8. Not always but I think this is down to many factors, such as the age of the children and where the children live. As children in different cultures are expected to have more of a contribution to society at different ages for different reasons. But in certain aspects such as debates or conferences, a lot of young children don't have any interest in it or a full understanding. This maybe a reason adults don't take into account what some children want to contribute to society.
  9. Interesting question. I think it depends, there are so many stories of youths doing incredible things!
  10. I think there are many factors to be considered before this can be answered, a few of thesw factors could be: Age of adult - younger adults are closer in age to children, could they be more likely to value childrens contribution? Are they a parent? - could parents be more likely to? Community/religious perception - religious people may be more or less likely to value children more
  11. Adults don't value children's thoughts because young people are taken to be young and meant to be guided by the elder.
  12. I think children have the potential to transform debates as they might motivate their parents and older family to take action to preserve young people's future
  13. Earlier
  14. I think they might make more impact than adults.
  15. Yes, children should have the right to shape their futures, however I think they would have to be of a certain age to understand the topics up for discussion at an international conference.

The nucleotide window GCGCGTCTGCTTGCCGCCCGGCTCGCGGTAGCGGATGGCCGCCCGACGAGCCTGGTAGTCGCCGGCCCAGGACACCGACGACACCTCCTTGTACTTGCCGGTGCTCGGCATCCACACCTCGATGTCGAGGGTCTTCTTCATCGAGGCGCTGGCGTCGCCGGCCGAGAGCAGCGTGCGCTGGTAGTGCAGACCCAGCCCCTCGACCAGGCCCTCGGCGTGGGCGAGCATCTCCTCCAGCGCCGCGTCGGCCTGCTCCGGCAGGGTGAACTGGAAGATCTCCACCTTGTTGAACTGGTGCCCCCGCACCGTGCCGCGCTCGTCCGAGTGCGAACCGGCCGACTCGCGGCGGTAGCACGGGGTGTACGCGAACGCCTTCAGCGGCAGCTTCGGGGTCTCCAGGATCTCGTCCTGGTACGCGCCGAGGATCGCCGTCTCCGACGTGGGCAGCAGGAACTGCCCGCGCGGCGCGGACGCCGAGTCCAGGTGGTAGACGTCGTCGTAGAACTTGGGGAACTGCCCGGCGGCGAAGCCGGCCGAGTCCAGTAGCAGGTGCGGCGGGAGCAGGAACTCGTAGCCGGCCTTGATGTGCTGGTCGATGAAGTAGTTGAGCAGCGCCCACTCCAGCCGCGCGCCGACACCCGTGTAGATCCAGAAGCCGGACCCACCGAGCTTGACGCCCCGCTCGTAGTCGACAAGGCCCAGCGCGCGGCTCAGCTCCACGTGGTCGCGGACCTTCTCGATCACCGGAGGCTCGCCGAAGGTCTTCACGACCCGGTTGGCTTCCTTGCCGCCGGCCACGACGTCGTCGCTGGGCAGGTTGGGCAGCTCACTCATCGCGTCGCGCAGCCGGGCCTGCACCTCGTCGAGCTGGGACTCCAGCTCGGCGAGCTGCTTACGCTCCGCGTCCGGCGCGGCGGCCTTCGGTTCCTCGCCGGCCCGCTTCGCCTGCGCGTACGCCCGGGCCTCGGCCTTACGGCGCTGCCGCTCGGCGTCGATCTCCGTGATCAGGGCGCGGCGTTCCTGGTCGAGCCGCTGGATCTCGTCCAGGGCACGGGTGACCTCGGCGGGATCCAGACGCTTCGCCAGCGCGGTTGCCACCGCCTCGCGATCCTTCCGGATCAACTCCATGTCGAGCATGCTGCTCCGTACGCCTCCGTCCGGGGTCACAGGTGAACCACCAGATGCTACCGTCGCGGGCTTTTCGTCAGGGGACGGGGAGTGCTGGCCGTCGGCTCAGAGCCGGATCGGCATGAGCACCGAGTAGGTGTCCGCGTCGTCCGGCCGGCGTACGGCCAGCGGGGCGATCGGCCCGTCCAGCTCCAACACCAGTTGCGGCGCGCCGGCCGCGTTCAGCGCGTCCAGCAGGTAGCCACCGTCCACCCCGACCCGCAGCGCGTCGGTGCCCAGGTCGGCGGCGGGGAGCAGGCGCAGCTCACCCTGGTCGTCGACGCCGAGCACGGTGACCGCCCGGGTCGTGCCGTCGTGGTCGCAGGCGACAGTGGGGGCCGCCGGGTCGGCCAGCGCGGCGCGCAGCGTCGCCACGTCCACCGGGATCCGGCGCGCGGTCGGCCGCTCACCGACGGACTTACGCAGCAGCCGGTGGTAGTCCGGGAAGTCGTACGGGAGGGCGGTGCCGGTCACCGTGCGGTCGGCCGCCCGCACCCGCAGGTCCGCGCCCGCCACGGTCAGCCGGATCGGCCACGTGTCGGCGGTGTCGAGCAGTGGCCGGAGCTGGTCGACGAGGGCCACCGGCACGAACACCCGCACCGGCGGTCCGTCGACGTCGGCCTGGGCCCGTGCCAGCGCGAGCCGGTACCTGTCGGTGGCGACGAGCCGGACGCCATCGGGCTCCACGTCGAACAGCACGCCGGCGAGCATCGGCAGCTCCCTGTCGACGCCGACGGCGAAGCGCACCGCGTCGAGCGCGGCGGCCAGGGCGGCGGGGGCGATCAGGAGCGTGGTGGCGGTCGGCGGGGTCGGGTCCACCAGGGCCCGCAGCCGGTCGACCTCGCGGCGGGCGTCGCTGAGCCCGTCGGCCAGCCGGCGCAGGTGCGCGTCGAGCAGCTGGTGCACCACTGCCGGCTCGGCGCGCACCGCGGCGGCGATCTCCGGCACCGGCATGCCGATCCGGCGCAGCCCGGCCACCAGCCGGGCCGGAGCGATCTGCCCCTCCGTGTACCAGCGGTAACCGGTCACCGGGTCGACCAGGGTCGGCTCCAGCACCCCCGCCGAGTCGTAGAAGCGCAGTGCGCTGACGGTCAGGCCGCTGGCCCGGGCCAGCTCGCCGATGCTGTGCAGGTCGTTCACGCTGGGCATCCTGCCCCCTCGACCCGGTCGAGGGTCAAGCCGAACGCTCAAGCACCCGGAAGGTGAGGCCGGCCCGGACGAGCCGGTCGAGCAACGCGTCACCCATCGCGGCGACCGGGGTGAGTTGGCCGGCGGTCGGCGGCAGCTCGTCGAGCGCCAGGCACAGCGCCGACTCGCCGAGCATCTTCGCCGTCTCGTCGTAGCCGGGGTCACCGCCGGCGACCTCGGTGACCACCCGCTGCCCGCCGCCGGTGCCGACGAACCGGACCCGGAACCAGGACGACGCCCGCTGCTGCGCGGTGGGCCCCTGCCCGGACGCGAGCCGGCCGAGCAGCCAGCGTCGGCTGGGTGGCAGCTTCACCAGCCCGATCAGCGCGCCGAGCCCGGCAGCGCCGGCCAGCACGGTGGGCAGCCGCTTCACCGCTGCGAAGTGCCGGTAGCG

16. If children are involved in activism, or have expertise on a subject, should they be allowed to speak at international conferences?
  17. No I think we always look down on children like they are too small. Yet for me I say children need listening to, they have honesty compared to adults.
  18. I think it depends on the context, some children have more opportunities to be actively involved in society outside of their families than others.
  19. All people should have a voice in their communities. The amount of influence that a voice has, and especially the degree to which it is acted upon tends to depend largely on the financial backing behind it (although there are exceptions).
  20. It helps to bring out the big views of the community and bridges the gap of segregation based on personal differeres.
  21. Yes1 it helps expose the person to new ideas and peaple in society becouse the person can easily get help of getting a job
  22. They should be hard because a particular individual may not have a more development and brilliant idea and yet left out to in their case ever one should be hard.
  23. It helps to bring out the big views of the community and bridges the gap of segregation based on personal differeres.
  24. Yes1 it helps expose the person to new ideas and peaple in society becouse the person can easily get help of getting a job
  25. I think all people should have their views heard, but the context of the question determines whose views are more important. For example, young people are at the heart of education and should therefore have some say in determining how it should be delivered, and teachers who understand the needs of young people should also have a say, so that policy makers can take this into account when they design education systems.